Jordin Tootoo knows first-hand about domestic violence. In his midlife memoir “All the Way“, The 5’9” right winger, Nunavut’s first NHL player, recounts his life, including his journey to the big league, an autobiography written with journalist Stephen Brunt. Tootoo saw it as a kid in Rankin Inlet, a town edging Hudson’s Bay.
“For my parents, drinking starts out as a social thing,” he writes, “but then that social thing turns into fricking abuse and then into violence and that’s when it takes control over them…”
Abuse and alcohol were a continual theme in his early life and Tootoo and his older brother, Terence, stayed on the rink playing hockey as much as they could to stay away from the madness of binge drinking at home.
Tootoo became the first Inuk player to make it to the NHL and, according to Brunt, was an “undersized guy who fought himself, almost literally, into major junior hockey and then into the National Hockey League.”
In 2002, when Tootoo was playing Junior hockey for the Brandon Wheat Kings in Brandon, Manitoba, his brother came for a visit. Terence had been playing for the East Coast Hockey League’s Roanoke Express and was set to return to the US for a tryout when he got stopped by the police and was found to be over the legal alcohol limit. Hours later, he committed suicide and was found in bushes behind the home where Jordin was being billeted. Before the body was found, Tootoo found a note in his bedroom that he found odd:
Do well, Jor. Go all the way. Take care of the family. You‘re the man, Ter.
Filling the Void
“When you lose someone that important to you and you don’t understand why, it’s pretty tough to get over. I used alcohol and women to try and fill that void,” Tootoo is quoted as saying in an article on the Royal Canadian Mounted Police website. That article, from May, 2015 announced Tootoo’s participation in an upcoming public service announcement to focus on violence against women and girls.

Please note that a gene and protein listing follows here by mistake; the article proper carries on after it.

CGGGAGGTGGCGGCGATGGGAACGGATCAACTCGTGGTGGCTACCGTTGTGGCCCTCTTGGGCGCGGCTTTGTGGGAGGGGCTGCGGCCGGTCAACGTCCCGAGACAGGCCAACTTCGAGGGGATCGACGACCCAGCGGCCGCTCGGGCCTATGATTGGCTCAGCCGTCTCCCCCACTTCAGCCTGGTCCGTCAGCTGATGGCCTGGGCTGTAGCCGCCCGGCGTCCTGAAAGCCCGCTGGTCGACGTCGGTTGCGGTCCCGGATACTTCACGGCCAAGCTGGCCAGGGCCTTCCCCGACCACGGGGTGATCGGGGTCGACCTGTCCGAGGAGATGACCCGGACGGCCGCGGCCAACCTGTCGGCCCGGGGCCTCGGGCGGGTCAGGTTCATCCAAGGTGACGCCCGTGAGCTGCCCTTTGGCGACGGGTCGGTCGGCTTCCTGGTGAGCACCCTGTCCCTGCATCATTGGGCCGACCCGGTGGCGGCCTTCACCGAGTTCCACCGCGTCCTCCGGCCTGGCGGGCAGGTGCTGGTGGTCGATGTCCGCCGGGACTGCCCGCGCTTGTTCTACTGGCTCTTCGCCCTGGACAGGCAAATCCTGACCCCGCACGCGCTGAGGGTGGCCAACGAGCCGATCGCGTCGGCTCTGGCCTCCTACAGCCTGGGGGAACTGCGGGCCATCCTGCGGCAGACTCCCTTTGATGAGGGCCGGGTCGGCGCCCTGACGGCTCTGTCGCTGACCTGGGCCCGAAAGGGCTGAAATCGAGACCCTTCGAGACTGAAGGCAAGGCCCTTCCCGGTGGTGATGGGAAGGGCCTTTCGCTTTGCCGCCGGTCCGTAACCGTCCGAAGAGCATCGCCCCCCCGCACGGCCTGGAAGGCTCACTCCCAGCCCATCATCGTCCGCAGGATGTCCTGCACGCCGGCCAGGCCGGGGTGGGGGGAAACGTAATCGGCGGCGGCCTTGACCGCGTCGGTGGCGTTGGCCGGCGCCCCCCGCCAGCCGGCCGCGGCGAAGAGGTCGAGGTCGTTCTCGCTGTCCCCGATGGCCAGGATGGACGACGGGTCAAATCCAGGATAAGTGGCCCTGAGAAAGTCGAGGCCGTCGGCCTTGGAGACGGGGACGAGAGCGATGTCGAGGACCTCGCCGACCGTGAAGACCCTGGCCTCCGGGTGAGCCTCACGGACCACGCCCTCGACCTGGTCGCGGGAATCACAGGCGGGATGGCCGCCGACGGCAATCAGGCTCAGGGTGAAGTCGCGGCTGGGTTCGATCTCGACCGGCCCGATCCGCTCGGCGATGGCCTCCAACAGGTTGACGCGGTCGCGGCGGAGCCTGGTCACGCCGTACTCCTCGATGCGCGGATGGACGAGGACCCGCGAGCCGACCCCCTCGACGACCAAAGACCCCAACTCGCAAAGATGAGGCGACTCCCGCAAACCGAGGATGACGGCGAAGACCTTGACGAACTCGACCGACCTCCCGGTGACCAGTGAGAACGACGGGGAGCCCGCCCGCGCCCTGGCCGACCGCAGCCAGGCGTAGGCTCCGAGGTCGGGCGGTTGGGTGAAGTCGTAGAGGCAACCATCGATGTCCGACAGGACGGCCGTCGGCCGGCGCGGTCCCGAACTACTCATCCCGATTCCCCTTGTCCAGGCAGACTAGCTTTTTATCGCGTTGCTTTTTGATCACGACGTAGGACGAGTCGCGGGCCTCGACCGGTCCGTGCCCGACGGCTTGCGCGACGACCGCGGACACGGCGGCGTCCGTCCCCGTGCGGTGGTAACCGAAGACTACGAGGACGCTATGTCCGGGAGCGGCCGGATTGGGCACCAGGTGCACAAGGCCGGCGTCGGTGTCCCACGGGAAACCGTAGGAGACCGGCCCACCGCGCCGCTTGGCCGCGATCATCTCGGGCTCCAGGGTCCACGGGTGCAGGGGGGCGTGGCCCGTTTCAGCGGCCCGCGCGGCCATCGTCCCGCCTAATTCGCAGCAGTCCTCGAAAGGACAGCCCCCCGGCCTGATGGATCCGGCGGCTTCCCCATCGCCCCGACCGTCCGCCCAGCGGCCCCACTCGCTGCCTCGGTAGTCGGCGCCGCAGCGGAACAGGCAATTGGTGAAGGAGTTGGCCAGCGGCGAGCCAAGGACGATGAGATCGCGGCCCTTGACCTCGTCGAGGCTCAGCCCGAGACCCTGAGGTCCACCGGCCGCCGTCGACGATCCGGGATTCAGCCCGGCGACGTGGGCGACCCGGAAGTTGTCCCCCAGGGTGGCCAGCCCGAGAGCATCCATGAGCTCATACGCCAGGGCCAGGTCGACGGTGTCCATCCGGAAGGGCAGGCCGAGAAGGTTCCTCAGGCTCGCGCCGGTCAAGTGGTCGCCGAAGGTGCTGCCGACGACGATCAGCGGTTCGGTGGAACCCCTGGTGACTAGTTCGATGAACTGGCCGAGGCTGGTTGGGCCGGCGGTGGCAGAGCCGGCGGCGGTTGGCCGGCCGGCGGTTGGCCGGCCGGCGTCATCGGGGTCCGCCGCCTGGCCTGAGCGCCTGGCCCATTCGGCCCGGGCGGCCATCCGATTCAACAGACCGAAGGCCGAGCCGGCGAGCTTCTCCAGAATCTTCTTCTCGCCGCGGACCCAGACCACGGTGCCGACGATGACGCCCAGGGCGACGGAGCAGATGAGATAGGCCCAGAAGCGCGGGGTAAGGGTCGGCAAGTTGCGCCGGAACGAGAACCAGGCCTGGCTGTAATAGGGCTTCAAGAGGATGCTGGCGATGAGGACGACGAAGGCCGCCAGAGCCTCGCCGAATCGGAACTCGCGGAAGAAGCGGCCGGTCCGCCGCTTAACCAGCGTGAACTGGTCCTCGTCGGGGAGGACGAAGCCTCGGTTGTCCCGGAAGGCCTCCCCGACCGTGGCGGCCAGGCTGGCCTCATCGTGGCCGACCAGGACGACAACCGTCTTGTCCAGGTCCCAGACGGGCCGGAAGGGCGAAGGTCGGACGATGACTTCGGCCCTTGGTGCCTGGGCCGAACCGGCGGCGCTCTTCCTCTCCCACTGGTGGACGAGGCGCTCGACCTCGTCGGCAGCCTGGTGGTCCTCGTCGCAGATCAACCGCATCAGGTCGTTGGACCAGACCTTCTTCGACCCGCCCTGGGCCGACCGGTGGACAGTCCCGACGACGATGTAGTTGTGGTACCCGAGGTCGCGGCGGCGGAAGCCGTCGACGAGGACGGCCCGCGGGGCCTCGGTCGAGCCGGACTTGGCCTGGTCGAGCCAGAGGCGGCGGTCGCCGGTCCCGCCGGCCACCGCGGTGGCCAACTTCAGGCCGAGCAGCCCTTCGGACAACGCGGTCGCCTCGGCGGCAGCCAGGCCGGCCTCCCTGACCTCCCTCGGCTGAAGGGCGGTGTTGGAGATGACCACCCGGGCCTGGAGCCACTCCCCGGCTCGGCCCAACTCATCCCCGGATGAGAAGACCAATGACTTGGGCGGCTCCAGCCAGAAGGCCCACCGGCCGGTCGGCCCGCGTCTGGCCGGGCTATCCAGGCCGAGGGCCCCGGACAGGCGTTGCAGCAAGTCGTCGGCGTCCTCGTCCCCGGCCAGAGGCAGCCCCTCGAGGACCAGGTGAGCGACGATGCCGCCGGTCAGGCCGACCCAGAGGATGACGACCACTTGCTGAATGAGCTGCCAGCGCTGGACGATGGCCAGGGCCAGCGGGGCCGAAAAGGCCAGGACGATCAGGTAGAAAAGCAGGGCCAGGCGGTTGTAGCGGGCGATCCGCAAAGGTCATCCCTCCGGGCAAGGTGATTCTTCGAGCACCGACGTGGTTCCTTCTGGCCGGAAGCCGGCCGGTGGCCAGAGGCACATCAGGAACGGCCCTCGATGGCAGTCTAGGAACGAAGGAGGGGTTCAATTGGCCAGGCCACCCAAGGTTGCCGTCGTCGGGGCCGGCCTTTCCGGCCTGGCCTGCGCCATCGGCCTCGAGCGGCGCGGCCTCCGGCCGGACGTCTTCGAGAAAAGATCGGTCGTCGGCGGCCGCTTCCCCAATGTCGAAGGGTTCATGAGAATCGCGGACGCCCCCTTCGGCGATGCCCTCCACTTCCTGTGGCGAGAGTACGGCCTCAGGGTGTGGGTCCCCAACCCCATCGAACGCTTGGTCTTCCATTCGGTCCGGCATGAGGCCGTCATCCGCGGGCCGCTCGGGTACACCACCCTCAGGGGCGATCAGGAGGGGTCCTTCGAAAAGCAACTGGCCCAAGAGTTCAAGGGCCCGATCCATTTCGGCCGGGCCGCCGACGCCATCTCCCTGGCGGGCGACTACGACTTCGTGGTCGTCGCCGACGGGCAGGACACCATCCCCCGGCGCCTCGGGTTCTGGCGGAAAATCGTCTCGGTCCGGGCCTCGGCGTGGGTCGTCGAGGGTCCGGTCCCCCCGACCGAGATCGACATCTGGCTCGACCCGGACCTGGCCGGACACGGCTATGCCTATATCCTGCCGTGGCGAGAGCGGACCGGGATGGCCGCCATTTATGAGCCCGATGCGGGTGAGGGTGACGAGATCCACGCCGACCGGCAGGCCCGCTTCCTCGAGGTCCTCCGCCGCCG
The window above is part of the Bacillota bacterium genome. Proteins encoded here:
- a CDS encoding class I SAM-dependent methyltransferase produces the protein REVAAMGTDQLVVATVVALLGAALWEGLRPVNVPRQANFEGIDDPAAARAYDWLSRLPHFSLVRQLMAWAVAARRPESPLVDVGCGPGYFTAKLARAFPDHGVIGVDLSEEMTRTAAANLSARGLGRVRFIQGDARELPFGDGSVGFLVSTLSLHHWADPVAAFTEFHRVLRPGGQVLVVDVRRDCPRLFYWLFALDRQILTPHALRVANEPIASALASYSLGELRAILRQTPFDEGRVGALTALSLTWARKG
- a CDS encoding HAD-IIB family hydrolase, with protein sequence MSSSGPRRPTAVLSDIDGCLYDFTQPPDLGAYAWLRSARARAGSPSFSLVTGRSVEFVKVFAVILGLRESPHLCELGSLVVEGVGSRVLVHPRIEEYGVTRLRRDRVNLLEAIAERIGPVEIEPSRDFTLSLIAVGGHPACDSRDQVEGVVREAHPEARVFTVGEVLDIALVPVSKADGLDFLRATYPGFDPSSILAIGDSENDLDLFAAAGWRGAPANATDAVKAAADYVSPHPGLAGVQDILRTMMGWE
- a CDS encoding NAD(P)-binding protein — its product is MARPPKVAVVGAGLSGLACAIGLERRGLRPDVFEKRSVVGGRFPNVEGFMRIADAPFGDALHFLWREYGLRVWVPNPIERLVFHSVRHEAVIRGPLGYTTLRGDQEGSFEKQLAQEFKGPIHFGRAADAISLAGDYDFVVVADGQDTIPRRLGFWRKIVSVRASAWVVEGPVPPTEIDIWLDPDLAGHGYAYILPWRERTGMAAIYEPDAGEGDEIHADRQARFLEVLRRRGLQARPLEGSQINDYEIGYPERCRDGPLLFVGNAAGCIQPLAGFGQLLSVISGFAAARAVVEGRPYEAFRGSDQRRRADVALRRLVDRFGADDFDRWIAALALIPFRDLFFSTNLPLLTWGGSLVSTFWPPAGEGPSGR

After Terence’s suicide, Tootoo’s own off-ice issues eventually came to a head: his NHL team for eight seasons, the Nashville Predators, sent him to rehab for his drinking problems. Former girlfriend, country star Kellie Pickler, wrote and performed a song (with help from Taylor Swift) called “Best Days of Your Life” about their breakup that became a hit; in the video, the man resembles Tootoo and the woman he’s left Pickler for resembles a much less glamourous version of Tootoo’s wife of over a year, Jennifer Salvaggio. Tootoo, who played last season for the New Jersey Devils and enters the 2016-17 season as a 33-year old free agent, announced on Instagram last week the birth of his and Jennifer’s first child, a baby girl.
Sober for more than four years now, Tootoo has certainly had many demons to fight and obstacles to overcome to get him to where he is now. Tootoo, speaking directly to men and boys, is a fitting spokesman for the RCMP’s Public Service Annnouncement, saying violence against women and girls is unacceptable, Although the PSA is aimed at men and boys in Indigenous communities since Aboriginal women in Canada face a higher risk of violence and homicide than any other group, the message, which has Tootoo skating with a team of First Nation youngsters from Fort McKay, Alberta, can be embraced by all of us.